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Donald Morgan Watkin '43

Jun. 17, 1922-Oct. 29, 2007

Donald Morgan Watkin ’43, a physician and medical researcher and administrator who managed the employee health division of the Federal Aviation Administration, was born on June 17, 1922, in Waterford, NY. The only child of Earl P. Watkin ’12 and the former Mary Ellen Morgan, both educators, he grew up in Ilion, NY, where his father was superintendent of schools. While a junior at Ilion High School, he won a League of Nations Association essay contest, which resulted in an extensive trip to Europe and the opportunity, rare for a teenager in those days and even now, to meet political leaders and other high officials abroad. He came back to Ilion with a future in the international relations field very much in mind, and with no thought at all to a career in medicine.

Following his graduation from Ilion in 1939 as valedictorian of his class, Don Watkin came to College Hill. He joined his father’s fraternity, Lambda Chi Alpha, and enthusiastically participated in the Debate Club and public speaking contests, as well as campus publications and Hamilton’s newly launched radio station, WHC. He served as managing editor of Hamilton Life and newscaster on WHC in addition to membership on the Interfraternity Council. Elected to both the forensic and journalism honoraries Delta Sigma Rho and Pi Delta Epsilon, he also graced the Dean’s List for four years and was graduated with honors in biology in 1943. By that time, “the chief globe-trotter” of the class, influenced in part by his introduction on the Hill to the biological sciences, had embraced medicine as his future career.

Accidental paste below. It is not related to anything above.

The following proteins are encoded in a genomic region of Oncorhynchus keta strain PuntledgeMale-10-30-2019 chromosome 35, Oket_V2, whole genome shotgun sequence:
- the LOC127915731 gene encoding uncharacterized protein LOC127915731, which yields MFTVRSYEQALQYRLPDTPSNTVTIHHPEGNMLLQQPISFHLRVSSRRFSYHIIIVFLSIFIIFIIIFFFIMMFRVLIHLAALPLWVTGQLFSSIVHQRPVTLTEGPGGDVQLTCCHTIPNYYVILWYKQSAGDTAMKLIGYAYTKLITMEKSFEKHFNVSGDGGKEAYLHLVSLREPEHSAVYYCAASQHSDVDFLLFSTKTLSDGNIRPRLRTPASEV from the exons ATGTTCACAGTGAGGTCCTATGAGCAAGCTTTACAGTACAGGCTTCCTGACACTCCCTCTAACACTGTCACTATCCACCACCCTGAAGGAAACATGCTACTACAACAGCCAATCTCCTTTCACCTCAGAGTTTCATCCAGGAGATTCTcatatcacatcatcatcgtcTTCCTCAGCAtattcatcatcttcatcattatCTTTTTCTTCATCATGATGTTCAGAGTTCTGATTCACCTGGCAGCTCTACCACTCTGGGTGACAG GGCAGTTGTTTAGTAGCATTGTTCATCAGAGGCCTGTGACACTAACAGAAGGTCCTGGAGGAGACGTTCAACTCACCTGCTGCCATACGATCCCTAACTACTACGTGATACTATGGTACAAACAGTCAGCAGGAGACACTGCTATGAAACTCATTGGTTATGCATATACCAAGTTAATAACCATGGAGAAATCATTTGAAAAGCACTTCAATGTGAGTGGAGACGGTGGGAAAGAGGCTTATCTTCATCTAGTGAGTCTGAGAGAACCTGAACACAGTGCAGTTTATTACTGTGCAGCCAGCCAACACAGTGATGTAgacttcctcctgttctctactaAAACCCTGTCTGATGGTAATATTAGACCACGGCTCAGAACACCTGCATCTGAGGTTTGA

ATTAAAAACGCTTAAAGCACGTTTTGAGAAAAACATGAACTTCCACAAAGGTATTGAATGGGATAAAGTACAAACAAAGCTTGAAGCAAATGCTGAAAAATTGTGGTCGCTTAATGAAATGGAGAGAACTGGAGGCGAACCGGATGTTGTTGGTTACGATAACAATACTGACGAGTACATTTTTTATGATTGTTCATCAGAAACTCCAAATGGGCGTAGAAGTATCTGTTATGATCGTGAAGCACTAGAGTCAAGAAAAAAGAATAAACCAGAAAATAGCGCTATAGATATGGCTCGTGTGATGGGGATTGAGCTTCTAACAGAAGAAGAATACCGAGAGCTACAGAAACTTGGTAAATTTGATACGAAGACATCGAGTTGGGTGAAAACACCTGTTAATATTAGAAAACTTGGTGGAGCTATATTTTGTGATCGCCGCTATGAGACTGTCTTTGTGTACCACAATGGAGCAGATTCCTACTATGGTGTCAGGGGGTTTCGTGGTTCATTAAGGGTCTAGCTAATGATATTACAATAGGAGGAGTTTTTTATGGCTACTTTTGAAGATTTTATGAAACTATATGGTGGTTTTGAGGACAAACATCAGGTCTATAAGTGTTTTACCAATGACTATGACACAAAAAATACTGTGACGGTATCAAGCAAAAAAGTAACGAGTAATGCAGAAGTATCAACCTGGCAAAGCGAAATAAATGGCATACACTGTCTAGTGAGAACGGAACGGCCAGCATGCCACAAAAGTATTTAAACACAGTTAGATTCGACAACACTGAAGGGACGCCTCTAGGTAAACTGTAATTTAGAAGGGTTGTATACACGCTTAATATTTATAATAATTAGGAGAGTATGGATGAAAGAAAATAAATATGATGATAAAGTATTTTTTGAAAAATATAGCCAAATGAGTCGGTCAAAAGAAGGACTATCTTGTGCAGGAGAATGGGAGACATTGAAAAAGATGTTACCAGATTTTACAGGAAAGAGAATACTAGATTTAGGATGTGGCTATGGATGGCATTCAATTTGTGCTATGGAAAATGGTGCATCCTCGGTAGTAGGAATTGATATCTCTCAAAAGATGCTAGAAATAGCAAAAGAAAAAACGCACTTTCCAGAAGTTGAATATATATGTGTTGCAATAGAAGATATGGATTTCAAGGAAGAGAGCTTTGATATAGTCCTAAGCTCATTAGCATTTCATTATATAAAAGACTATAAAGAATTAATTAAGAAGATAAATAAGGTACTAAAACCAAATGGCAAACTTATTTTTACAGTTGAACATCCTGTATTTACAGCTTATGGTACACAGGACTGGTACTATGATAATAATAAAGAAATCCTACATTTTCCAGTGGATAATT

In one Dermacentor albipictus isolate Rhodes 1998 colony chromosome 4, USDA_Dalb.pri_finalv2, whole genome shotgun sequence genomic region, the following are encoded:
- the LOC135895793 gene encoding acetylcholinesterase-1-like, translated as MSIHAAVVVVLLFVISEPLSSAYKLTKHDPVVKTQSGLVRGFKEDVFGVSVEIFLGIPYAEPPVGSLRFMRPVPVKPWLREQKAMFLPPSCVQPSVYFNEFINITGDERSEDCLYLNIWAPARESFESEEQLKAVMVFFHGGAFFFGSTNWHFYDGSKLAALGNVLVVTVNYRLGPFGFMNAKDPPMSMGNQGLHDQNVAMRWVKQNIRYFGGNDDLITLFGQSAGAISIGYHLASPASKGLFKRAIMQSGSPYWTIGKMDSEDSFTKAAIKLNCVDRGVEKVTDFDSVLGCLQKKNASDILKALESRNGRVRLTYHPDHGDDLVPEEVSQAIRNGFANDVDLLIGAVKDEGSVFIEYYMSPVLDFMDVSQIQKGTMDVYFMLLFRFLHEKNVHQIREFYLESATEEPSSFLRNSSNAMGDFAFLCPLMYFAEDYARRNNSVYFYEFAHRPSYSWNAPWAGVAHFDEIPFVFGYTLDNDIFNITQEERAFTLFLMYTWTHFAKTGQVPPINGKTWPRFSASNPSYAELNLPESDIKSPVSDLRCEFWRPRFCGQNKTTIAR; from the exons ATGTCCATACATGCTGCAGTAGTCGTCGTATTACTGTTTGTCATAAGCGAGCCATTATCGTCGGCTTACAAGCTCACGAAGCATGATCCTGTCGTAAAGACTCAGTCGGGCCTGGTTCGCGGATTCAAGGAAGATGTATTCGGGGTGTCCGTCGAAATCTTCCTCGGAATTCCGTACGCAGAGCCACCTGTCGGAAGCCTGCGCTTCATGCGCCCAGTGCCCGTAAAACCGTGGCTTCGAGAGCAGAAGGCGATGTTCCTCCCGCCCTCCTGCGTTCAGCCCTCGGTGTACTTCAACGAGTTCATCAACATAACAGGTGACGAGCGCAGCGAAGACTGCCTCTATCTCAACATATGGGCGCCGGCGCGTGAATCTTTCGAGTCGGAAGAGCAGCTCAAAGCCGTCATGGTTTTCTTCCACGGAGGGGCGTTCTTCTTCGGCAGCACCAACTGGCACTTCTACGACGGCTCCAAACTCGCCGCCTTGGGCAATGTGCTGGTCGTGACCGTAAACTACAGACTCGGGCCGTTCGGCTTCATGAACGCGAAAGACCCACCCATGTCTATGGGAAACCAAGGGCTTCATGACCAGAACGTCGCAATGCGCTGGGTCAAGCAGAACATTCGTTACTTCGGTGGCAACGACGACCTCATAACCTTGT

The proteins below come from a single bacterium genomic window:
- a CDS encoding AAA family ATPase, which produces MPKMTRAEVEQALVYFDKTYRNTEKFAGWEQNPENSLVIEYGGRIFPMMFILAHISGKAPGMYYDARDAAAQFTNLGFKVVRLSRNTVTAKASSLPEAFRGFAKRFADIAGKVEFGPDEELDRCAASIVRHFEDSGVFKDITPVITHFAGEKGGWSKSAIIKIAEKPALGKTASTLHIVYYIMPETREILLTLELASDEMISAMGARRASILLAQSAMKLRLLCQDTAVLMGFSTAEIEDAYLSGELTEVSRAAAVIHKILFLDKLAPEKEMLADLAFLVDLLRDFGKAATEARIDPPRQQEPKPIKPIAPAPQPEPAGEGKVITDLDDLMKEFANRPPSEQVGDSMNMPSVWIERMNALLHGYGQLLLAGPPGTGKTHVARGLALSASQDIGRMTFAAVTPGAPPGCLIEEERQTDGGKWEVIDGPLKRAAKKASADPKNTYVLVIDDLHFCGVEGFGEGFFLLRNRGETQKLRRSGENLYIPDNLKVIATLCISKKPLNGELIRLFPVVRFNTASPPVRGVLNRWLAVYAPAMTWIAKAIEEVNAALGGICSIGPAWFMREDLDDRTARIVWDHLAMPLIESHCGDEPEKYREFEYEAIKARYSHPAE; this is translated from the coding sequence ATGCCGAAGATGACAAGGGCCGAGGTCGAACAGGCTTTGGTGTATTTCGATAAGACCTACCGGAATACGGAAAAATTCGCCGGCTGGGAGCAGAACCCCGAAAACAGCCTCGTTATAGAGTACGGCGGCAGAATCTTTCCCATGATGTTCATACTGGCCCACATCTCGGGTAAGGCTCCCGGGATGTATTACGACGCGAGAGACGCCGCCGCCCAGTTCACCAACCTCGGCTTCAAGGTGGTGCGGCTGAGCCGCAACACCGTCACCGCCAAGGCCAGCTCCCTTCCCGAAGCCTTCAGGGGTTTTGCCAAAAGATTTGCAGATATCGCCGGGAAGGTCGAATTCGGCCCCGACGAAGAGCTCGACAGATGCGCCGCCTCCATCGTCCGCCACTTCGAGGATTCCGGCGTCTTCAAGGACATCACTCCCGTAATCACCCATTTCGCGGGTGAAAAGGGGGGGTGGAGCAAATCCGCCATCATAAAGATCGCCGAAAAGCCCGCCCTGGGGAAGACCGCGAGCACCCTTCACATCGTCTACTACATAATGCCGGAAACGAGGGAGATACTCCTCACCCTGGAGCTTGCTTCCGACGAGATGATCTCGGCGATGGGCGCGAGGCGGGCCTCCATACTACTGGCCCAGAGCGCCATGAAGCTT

In the midst of World War II, Don Watkin entered Harvard Medical School under the auspices of the U.S. Navy’s V-12 program. He earned his M.D. degree in 1946, and on June 22 of that year he was married to Virginia Guild in Brooklyn. Specializing in nutrition and gerontology, he engaged in postgraduate training in clinical and research medicine until 1951. That year, he began his long career with the federal government in the U.S. Public Health Service as a senior investigator in the gerontology section of the National Heart Institute in Baltimore, MD. He was subsequently employed for six years as an investigator in the metabolism section of the National Cancer Institute in Washington, DC, and as attending physician at the National Institutes of Health’s clinical center in Bethesda, MD.

Beginning in 1960, Dr. Watkin was able to resume his “globe-trotting” as a nutrition advisor to the Pan American Health Organization in Mexico City and consultant to the Interdepartmental Committee on Nutrition for National Defense in countries ranging from Brazil and Peru to Egypt, Iran, and Pakistan. He assisted in numerous international health and nutrition surveys and directed those carried out in Libya, the eastern Caribbean, and Paraguay. Don Watkin also served as an associate professor of nutrition at the Massachusetts Institute of Technology and acquired a master’s degree in public health from Harvard University in 1965. He chaired the panel on aging of the White House Conference on Food, Nutrition and Health (1969-70) as well as the technical committee on nutrition of the White House Conference on Aging (1970-77). He remained as an officer in both the Public Health Service and U.S. Naval Reserve, and attained the rank of captain.